Starting a tournament against the defending World Cup champion is never an easy task. At the City of Coventry Stadium on Wednesday, Canada fell to Japan 2–1 as the London Olympics kicked off in women’s soccer.
The London Olympics women’s soccer tournament actually began two days before the official opening ceremony on Friday.
Canada gave up two first-half goals before getting one back early in the second half. They pressed for the equalizer but could not come up with it.
Japan deserved their two-goal lead after outplaying Canada in the first half. Their efforts paid off in the 33rd minute when Shinobu Ohno made a clever back-heel pass to Nahomi Kawasumi. Kawasumi then drove an accurate shot in to the far side of the netting past Canadian goalkeeper Erin McLeod.
Japan took advantage of a mistake by Canada when McLeod charged out to punch away a cross and missed. The cross found the head of Aya Miyama who deflected it into the open net. The goal came right at the end of the first half and was a big blow to Canada.
Melissa Tancredi, a veteran Canadian forward from Ancaster, Ontario, got Canada’s lone goal with a well-struck right-footer in the 55th minute.
Time to Deliver
Canada’s women’s national team is one of 12 teams at the London Olympics. Organized into three groups of four teams, the top two finishers from each group along with the two third-best teams make it to the quarterfinal knockout stage.
Canada (ranked No. 7) finds itself in arguably the “Group of Death” with 2011 World Cup champion Japan (ranked No. 3), Sweden (ranked No. 4), and unheralded South Africa (ranked No. 61).
Canada will next face South Africa in a must-win match on Saturday before facing Sweden on Tuesday to close out the round-robin. The first round will be completed on July 31 with the last set of round-robin matches. The final will be played Aug. 9 at Wembley Stadium.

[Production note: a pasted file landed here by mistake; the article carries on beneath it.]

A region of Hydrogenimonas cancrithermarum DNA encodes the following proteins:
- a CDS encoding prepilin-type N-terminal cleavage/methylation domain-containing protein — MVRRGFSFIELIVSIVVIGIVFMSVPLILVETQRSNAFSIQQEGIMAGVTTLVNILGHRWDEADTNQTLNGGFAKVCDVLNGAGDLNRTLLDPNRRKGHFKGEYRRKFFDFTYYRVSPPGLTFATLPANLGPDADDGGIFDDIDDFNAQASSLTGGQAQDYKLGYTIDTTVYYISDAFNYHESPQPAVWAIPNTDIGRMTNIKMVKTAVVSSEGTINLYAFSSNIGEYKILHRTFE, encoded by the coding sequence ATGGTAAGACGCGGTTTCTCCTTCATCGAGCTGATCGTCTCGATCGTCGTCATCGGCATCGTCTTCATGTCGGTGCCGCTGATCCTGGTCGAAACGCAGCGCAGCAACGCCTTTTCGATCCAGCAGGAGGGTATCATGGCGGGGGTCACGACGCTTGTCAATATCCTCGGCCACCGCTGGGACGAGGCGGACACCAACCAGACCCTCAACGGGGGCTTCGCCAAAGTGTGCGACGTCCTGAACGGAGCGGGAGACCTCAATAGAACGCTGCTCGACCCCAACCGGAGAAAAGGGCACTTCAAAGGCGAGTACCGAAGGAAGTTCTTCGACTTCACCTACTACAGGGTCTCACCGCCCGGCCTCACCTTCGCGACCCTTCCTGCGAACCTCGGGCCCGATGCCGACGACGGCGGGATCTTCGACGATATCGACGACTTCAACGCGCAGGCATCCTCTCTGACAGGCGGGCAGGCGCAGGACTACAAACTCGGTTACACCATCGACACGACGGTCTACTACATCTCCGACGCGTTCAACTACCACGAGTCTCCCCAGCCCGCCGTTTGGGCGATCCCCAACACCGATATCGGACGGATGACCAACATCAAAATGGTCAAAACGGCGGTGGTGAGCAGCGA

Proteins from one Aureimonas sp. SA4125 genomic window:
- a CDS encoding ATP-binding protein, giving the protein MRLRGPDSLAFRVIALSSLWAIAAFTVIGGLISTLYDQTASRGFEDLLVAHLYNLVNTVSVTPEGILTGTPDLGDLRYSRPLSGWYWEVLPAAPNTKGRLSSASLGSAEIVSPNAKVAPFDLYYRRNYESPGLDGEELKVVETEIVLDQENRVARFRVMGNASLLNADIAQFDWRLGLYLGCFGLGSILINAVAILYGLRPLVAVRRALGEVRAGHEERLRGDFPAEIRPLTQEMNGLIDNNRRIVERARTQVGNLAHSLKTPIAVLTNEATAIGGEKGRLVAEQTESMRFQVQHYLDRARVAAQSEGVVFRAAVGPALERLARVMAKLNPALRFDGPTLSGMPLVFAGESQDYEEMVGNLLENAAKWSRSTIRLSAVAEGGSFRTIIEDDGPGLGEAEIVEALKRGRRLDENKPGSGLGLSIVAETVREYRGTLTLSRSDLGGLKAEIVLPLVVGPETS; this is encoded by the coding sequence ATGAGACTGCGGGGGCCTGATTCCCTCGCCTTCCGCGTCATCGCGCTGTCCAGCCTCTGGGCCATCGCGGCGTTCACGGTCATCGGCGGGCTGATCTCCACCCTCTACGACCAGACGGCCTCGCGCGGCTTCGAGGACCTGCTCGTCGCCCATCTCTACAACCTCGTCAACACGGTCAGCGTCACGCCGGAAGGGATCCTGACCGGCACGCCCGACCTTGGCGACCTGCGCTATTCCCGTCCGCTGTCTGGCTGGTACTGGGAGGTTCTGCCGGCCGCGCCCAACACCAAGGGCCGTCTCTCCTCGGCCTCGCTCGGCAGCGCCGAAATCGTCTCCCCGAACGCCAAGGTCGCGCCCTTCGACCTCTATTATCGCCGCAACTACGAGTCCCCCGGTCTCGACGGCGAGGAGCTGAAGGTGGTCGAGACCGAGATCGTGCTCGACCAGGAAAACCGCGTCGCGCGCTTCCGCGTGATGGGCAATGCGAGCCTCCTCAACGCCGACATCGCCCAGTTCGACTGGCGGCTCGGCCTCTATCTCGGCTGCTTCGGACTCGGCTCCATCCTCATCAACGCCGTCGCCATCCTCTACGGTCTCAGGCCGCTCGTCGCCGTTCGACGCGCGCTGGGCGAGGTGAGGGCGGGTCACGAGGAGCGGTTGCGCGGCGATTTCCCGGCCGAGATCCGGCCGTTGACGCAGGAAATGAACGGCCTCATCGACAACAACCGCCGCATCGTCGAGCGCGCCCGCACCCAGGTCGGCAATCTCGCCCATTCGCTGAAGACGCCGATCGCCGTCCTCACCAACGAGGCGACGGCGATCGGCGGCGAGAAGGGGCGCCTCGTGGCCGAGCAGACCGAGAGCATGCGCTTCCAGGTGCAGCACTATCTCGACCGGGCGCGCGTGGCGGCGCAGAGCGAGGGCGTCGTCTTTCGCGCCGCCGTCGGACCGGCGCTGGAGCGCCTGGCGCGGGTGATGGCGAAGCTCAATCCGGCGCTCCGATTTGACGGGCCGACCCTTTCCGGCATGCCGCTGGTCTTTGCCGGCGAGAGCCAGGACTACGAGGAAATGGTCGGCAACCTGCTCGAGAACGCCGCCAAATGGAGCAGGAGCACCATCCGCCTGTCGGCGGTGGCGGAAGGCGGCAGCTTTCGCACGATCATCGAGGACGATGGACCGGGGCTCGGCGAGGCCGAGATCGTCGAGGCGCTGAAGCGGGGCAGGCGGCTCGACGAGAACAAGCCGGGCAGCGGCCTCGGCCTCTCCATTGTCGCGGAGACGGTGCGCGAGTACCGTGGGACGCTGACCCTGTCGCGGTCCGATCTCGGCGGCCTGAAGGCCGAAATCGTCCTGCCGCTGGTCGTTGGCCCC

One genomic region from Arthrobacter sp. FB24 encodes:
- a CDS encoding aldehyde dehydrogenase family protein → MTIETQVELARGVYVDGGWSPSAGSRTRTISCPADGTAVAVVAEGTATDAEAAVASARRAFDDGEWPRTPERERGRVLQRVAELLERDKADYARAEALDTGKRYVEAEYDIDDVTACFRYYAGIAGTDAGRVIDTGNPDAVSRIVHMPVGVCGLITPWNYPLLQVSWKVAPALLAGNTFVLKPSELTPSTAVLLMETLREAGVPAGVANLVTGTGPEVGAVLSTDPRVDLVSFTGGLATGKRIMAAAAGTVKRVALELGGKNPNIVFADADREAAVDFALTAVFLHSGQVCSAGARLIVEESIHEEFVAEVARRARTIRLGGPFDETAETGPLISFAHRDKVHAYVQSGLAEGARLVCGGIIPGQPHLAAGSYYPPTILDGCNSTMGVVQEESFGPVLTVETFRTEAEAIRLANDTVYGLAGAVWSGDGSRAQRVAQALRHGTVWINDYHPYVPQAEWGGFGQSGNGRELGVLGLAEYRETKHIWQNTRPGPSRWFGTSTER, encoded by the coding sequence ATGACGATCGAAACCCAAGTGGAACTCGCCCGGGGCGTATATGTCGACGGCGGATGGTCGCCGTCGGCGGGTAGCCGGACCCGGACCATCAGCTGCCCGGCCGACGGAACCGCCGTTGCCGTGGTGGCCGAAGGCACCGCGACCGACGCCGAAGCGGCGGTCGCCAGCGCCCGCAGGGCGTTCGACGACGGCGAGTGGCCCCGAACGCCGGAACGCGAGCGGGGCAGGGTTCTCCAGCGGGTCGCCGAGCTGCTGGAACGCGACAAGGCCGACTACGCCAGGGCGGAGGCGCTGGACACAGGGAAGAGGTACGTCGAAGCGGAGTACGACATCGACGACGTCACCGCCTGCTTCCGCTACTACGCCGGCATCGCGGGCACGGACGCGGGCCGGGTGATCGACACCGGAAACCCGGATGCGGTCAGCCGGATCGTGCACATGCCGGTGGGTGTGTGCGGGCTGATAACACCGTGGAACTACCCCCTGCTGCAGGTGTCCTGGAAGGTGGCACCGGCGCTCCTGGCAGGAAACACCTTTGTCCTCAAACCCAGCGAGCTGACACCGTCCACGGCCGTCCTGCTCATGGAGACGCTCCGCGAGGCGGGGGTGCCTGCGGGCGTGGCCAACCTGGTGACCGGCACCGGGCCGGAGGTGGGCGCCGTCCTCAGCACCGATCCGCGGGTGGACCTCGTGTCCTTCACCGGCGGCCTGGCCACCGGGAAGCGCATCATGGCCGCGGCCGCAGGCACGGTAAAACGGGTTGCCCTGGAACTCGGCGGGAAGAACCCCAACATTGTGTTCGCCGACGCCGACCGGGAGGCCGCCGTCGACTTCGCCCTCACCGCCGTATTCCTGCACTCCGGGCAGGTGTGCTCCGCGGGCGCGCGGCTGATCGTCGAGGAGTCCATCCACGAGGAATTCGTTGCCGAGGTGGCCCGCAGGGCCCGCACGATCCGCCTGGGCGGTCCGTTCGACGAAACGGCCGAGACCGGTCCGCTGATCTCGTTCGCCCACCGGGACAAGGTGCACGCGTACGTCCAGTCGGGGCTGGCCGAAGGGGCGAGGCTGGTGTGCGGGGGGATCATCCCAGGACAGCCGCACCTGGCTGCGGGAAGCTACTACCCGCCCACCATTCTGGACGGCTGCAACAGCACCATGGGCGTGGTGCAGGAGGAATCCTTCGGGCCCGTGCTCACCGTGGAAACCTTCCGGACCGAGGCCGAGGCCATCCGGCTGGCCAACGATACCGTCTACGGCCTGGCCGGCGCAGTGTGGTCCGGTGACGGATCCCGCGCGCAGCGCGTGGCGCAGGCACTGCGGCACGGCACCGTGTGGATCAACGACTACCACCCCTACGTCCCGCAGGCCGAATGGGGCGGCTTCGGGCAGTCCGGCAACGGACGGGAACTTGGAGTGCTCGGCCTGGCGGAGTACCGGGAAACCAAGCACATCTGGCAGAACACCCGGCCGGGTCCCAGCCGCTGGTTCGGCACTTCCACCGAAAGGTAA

Canada is coming off a disappointing 2011 World Cup. They began that tournament against the host nation and two-time defending champion Germany. Captain Christine Sinclair, 29, scored a memorable goal off a free kick late in the match but it was not enough to stop the Germans who won 2–1.
Canada didn’t respond well in the rest of the tournament, most notably with a 4–0 loss to France, and after a complete overhaul got back on track with Olympic qualification. Head coach John Herdman has had to just about start from scratch after the many questions being asked after the 2011 World Cup collapse.
But the quality in the squad is tangible. Sinclair is truly a national hero given that she’s been one of the very best women’s soccer players of all time. She has scored 137 goals (third most all-time) and played over 100 times for her country.
In addition, the diminutive Diana Matheson at five feet tall, who did not participate in Olympic qualifying due to a severe knee injury, had a very bright performance at the 2011 World Cup and is ready to be Canada’s creative force in midfield.
With Sinclair and Matheson, Canada has an experienced squad and there is no time like the present to win a medal and achieve the potential the team has shown in the past.
After a highly enjoyable 2011 World Cup, the world awaits more women’s soccer. The Olympic tournament promises more of the same action after a riveting day of action.
In 2015, Canada will host the next women’s World Cup.
Follow Rahul on Twitter @RV_ETSports
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